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Managing Public Opinion

The Best Strategy is Not to Shut It Down, but Keep It Informed.

By Thomas J. Roach

The recent events in Egypt serve to remind us of the power of public opinion. In the aggregate industry public opinion brings to mind people living in close proximity to a quarry who band together to form a Not In My Back Yard group. They make emotional arguments at zoning meetings and perform endlessly for the news media. Like Egypt’s President Mubarak, we sometimes want to control public opinion and become frustrated when we cannot.

Historically, public opinion became a recognizable force when the power of divine right kings began to wane. Vox Populi, Vox Dei was the cry of those who advocated democratic systems of government. It is Latin for “The voice of the people is the voice of God.” Literally it meant that the reasoned consensus of the people could guide the government just as the Holy Spirit was to have guided the church.

All of the modern democracies are founded loosely on this belief. However, the framers of the U.S. Constitution also had a healthy fear of public opinion. While they believed that an informed, reasonable, engaged public opinion could lead a nation, they also believed that an uninformed, unreasonable tyranny of public opinion could destroy it.

Therefore they created a representative and not a true democracy. Our leaders are elected for two-, four-, or six-year terms to make them more or less sensitive to public opinion. A Congressperson with a two-year term is constantly running for office and must closely reflect public opinion in order to survive. A senator can afford to let his or her conscience and understanding of the law guide decisions and hope that at the end of a six-year term, the wisdom of an unpopular decision will have become apparent.

The disparity between the reasoning public and the mob suggests a methodology for managing public opinion. Since the mob and the reasoning public are potentially the same people, it is most advantageous for the community if its leaders encourage its citizens to engage in reasonable, cooperative behavior and discourage them from engaging in unreasonable, uncooperative behavior. This is mainly accomplished by demonstrating good will and by keeping communities informed of corporate intentions and decisions.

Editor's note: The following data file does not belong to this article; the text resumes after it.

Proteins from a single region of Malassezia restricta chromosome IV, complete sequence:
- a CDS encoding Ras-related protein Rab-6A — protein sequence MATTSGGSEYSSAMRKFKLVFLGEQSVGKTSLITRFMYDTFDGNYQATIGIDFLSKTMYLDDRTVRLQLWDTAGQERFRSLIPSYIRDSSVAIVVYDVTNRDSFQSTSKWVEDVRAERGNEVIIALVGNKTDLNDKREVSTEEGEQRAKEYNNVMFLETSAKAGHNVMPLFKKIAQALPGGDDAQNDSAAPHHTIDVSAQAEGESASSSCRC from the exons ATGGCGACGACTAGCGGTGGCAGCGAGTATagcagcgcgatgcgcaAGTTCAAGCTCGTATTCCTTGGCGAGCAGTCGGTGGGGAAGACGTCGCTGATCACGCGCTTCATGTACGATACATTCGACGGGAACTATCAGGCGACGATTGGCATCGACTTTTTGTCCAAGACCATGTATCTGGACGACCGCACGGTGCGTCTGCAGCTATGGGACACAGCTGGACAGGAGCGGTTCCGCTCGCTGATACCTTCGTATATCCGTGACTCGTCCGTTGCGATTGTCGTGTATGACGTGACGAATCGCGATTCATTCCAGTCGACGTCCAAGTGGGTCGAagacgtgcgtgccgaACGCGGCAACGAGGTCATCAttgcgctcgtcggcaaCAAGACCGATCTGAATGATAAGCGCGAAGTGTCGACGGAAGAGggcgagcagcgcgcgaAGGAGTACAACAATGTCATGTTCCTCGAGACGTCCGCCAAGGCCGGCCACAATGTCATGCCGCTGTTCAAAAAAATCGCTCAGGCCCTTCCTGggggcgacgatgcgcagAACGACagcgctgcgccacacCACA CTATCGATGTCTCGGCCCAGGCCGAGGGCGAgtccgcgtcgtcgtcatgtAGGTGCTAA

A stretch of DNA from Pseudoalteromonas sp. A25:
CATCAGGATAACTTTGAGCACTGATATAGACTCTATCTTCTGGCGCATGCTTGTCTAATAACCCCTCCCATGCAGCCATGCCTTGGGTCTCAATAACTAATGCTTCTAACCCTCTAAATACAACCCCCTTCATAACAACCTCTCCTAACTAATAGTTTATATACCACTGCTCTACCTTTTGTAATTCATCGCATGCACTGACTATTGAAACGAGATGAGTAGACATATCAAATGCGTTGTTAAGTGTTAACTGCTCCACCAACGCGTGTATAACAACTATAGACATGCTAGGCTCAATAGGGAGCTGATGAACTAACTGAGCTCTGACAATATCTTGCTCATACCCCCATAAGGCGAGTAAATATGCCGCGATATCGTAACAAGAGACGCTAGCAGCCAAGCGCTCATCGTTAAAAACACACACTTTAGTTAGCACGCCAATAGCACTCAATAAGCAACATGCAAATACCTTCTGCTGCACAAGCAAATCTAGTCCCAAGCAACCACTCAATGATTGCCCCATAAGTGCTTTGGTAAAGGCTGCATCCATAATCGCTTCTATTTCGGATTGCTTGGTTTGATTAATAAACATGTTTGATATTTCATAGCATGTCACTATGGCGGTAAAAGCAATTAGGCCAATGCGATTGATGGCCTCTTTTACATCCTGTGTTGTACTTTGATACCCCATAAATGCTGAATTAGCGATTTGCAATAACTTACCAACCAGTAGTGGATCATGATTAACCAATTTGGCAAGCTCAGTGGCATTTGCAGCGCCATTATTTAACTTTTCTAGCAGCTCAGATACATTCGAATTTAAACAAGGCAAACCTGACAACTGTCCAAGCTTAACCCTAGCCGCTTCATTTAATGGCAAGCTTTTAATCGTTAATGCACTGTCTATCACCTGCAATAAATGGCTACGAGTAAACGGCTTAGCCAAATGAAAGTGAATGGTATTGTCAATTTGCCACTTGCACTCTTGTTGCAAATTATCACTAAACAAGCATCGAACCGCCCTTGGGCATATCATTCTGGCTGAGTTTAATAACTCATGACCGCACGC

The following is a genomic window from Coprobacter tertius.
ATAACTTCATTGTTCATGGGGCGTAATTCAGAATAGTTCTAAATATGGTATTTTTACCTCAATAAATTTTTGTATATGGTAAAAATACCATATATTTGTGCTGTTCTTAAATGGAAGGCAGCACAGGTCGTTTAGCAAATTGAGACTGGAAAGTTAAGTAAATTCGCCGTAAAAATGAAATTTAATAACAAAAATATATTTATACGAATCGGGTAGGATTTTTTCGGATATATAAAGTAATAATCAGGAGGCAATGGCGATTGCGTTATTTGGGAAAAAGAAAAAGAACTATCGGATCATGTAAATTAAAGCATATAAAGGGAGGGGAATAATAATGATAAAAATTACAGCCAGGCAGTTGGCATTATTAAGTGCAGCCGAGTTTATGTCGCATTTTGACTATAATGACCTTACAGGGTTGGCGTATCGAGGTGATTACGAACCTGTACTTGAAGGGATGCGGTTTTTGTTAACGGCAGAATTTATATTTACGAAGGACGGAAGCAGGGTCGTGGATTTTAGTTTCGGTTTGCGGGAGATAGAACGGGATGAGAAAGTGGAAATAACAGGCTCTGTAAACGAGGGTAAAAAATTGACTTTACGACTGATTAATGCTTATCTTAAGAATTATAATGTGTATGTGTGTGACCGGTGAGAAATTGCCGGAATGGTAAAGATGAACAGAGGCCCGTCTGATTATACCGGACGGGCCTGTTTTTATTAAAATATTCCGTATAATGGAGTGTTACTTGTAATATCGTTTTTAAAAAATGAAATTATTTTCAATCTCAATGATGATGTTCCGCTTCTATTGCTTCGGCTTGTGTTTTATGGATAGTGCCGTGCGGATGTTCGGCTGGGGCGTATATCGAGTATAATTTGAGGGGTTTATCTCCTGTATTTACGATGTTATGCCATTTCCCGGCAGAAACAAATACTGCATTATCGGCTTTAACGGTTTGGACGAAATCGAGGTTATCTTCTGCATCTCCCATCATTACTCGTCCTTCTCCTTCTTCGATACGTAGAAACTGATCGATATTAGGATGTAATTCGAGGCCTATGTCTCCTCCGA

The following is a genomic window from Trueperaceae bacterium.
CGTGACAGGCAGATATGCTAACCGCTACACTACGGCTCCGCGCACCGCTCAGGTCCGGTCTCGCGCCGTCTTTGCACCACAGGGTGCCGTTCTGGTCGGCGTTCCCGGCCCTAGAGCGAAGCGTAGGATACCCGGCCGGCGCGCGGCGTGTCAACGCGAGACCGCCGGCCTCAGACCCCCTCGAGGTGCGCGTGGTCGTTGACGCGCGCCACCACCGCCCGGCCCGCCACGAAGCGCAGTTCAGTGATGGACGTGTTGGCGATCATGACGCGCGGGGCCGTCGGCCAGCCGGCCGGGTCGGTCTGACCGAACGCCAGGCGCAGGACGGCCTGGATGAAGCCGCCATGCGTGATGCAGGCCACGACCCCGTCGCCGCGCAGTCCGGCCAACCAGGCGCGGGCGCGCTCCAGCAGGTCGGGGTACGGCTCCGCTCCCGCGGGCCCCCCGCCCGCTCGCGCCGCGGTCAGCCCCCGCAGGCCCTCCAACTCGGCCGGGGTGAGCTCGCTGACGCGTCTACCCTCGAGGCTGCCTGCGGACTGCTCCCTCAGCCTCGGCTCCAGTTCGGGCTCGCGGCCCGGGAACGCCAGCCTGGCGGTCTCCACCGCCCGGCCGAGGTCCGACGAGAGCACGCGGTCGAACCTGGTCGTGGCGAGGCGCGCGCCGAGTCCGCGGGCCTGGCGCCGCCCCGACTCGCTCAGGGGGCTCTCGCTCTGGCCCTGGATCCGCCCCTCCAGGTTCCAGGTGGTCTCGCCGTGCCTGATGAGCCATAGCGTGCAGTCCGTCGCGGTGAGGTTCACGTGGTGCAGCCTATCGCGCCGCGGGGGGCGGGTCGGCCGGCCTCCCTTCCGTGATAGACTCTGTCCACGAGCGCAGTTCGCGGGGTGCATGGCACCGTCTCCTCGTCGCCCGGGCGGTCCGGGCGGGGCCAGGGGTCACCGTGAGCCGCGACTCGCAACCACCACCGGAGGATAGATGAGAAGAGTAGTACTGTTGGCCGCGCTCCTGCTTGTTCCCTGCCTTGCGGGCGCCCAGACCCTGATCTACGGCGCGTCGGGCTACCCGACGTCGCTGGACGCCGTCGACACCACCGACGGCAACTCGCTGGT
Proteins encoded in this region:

Good Will has a Price

The demonstration of good will has a price for the aggregate industry. It may mean paying for dubious broken glass claims, or in some locations it may mean rerouting truck traffic. Informing the community of the value and needs of the aggregate industry requires more time than money.

This is accomplished by having company representatives serve on boards and committees throughout the community and by participating in and sponsoring public events. Then when a zoning issue arises or when someone makes an unreasonable claim about the company, the reasonable, well-informed public will be more likely to form an opinion that takes into account the needs and the best intentions of the aggregate organization.

The opposite approach, the Mubarak approach, is to take advantage of the community at every opportunity, waste no money or time keeping them informed, and wait for them to symbolically if not literally surround your headquarters.

Egypt and its pyramids is home to the world’s oldest quarried stones and therefore home to some of the world’s oldest quarries. Consider that we are all one public, that the people in the street were exercising the same rights guaranteed U.S. citizens.

None of us was watching on television and hoping the army would fire on the crowd and drive them off. We were all hoping that the people in the street would prevail, and it was a victory for all of us when they did.

The best way to manage public opinion is not to try and shut it down, but to keep it informed and know that it will support what is best for the organization – if the organization supports what is best for the community.

Thomas J. Roach, Ph.D., has 30 years experience in communication as a journalist, media coordinator, communication director and consultant. He has taught at Purdue University Calumet since 1987, and is the author of “An Interviewing Rhetoric.” He can be reached at This email address is being protected from spambots. You need JavaScript enabled to view it..